ANTOINE HADDAD, 19, a member of the Armenian Catholic Church, grew up at the height of the Syrian civil war, amidst chaos and violence. The first bombings of Aleppo destroyed parts of his home. He gives a glimpse of his suffering in this interview with Aid to the Church in Need:
“I was in school, and all of a sudden, the building shook, and the glass broke, and I started to scream. I did not understand what was happening. We could only pray,” he said.
With this explosion, Antoine’s life changed for the worse, and his school temporarily closed.
“The school reopened, but these painful memories remained in every corner.”
One day, on his way home from school, Antoine learned that there was an armed group in his neighborhood:
“We could not move. Death came very close, and it is one of the worst things a human being can experience. But when the gunmen entered the buildings, we were able to escape the house.”
Antoine’s family fled to a relative’s home, but they were forced to return as a result of financial difficulty, and the armed group remained a threat.
“One Sunday, I felt that I had to go to Mass. I needed to pray in the church because I was spiritually tired. During Mass, my phone rang several times. It was my mother. She told me not to come home because shells were coming down on the neighborhood. But I couldn’t stay away from my family, so I went back to the house. I saw destruction everywhere. My father and brother were not home; they were helping a young man who’d been wounded by a shell. I was terrified. I cannot describe the pain I experienced then.”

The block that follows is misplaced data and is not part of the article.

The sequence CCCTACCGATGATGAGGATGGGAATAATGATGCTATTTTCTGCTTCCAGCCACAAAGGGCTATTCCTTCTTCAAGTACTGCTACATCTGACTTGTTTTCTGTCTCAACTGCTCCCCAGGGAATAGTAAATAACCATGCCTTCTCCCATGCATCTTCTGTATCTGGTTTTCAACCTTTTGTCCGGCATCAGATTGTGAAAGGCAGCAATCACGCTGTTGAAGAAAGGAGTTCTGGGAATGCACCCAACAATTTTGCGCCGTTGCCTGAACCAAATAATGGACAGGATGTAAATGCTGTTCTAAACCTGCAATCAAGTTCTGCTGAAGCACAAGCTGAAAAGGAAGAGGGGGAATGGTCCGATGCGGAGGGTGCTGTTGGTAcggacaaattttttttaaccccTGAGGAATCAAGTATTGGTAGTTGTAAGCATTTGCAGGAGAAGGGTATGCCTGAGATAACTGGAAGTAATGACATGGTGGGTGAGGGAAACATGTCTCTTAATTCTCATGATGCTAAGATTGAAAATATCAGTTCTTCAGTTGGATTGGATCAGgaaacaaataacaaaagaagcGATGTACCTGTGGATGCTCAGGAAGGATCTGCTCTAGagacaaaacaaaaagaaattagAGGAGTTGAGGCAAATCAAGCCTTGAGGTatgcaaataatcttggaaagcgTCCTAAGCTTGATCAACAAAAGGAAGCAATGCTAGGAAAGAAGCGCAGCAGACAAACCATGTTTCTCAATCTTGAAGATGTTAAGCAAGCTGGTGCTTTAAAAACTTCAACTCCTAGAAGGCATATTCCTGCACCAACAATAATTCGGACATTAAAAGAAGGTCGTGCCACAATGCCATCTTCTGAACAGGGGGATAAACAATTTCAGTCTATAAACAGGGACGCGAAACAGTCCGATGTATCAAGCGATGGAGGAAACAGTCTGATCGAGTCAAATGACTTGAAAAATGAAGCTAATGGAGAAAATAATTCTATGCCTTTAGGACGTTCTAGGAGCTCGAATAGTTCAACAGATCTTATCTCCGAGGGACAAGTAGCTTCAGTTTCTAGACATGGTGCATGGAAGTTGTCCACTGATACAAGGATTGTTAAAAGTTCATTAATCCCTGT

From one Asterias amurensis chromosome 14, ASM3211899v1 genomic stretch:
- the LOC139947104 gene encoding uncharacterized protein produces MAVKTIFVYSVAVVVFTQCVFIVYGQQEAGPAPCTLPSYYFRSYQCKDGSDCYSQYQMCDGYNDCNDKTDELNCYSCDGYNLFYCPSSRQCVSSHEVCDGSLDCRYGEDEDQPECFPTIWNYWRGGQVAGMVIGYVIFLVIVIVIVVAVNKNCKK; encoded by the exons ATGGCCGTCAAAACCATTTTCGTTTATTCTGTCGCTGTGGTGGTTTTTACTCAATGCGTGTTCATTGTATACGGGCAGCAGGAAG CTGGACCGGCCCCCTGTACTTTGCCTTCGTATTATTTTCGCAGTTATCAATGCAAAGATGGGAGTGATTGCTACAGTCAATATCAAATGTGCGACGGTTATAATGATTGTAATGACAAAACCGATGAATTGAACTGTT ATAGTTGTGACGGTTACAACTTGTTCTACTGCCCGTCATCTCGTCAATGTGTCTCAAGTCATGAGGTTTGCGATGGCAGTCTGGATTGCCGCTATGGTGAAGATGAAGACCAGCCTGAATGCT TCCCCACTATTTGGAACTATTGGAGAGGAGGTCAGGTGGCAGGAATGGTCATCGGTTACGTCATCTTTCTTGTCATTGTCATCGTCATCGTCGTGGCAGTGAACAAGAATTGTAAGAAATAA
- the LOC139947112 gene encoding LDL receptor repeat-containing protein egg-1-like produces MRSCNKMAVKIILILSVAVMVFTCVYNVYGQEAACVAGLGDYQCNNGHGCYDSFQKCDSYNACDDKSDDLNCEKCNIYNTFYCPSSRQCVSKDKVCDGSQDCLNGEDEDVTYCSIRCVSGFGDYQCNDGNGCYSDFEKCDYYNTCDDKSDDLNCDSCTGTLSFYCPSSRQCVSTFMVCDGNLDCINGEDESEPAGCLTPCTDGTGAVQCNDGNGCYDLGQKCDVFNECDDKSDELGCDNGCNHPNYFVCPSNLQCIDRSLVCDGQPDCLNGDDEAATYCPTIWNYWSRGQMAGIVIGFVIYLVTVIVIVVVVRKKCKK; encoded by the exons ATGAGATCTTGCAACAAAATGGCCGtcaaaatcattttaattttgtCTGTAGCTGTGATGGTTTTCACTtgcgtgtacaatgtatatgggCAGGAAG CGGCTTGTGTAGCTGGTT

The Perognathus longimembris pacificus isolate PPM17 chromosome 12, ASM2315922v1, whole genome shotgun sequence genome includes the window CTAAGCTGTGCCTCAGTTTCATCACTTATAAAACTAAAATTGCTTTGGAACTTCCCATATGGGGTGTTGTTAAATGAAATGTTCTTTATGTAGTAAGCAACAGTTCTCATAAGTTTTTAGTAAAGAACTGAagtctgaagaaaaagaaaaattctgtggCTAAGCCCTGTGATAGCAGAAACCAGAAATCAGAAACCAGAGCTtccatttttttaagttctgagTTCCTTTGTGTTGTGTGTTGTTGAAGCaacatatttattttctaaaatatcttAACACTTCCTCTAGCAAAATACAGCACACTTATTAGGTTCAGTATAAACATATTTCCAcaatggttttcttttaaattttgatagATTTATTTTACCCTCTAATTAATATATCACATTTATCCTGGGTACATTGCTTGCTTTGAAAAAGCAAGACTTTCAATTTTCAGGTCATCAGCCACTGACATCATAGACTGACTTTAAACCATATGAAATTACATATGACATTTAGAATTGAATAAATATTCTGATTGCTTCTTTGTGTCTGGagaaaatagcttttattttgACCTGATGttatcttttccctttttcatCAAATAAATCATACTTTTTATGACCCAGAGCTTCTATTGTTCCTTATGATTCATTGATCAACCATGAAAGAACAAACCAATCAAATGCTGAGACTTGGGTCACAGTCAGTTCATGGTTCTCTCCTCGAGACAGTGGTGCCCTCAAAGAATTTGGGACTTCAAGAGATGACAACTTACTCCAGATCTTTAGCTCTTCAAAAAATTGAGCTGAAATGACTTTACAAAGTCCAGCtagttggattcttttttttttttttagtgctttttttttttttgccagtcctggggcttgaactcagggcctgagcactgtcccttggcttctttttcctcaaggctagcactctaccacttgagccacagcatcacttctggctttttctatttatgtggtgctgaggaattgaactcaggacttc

“Another day, I was preparing for an exam, and I went to the store to buy pens. I heard a very loud voice on the way back, and I ran to the house to see what had happened. It was completely destroyed, though a neighbor told me that my family was safe.”
“When I was young, my relationship with God was good, but since then, I’ve struggled at times. I always ask, ‘Why, Lord, why all this pain?’”
Antoine has persisted in his faith, however, and currently serves his local Church through teaching catechism and helping with other educational programs run by the Church.
“I love my country for one good reason: the special social life and fraternal spirit that exist in the Church. But I have to travel, because there is no future here. I dream of becoming an actor—so I can share humanitarian messages—and of eventually living peacefully in a country that has suffered so much. The pain, poverty, and hunger we’ve endured are enough.”